A lot of the conditioning is to cause injury to the body in the knowledge that the body 'over heals'. Any site of injury is immediately targeted with a view to repairing at the earliest; there's a reason why you get swelling....As the saying goes, break a bone and it grows back twice as strong except that over time, the body, in striving for balance, will bring the density in the bone back to normal.

    Bone, owing to its lattice construction is said to be stronger than concrete. When you injure it, you're laying down more calcium. If you continue to target it, then you get calcification. If you look at anyone's knuckles, who is into 'breaking', you can see this and its associated knuckle spread. Also the callouses formed on the knuckle(s). Remember that the Hands are full of small bones and muscles etc, designed to allow delicate movement; say, watchmaking, drawing, painting. You lose a lot of this facility if you're continually 'breaking', you'll probably end up picking up your coffee/tea cup by using your wrists....If you stop breaking for an extended period and then resume the practice, you'll probably break your Hand. Remember, the point of 'homeostasis' and the body striving for balance?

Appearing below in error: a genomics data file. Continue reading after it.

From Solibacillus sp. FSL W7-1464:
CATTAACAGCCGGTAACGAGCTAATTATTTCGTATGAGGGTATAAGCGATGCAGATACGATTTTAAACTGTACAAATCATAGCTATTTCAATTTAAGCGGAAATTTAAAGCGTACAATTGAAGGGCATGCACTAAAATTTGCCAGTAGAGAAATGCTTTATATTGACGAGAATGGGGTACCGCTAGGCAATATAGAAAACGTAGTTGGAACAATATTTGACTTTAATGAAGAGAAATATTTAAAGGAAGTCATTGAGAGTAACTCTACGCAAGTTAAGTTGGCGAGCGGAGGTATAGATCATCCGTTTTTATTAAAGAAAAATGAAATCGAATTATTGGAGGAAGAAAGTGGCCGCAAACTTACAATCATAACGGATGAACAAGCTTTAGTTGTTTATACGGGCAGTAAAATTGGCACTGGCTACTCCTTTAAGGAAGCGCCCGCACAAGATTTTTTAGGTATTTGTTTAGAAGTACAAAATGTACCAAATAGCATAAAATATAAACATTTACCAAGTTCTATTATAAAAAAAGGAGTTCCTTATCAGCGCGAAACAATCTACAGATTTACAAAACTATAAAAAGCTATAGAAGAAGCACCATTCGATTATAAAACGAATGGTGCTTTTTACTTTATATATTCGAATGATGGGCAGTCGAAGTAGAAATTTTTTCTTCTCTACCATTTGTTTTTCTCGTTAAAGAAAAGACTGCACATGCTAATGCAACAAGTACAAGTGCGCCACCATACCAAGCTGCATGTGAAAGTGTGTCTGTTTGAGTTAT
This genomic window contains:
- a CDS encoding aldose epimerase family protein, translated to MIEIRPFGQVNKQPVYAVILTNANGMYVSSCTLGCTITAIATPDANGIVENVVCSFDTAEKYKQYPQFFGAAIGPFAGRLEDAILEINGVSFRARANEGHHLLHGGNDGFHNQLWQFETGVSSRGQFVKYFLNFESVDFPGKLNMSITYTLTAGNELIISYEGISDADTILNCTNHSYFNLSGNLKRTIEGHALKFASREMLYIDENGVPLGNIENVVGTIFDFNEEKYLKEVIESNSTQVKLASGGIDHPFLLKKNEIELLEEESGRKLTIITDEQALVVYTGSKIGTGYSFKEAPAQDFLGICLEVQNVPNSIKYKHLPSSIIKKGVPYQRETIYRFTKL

For Muay Thai stylists, my understanding is that they roll a stone, piece of bamboo, wood down the Shin to deaden the nerves....so either you lose all feeling or it comes back later when you stop the practice.

    Boxers use padding to protect the knuckles and wrapping to fix the padding and stabilise the wrist...and consider Ali had to take Cortisone injections to dull the pain or Naseem Hamed and his calcified knuckles.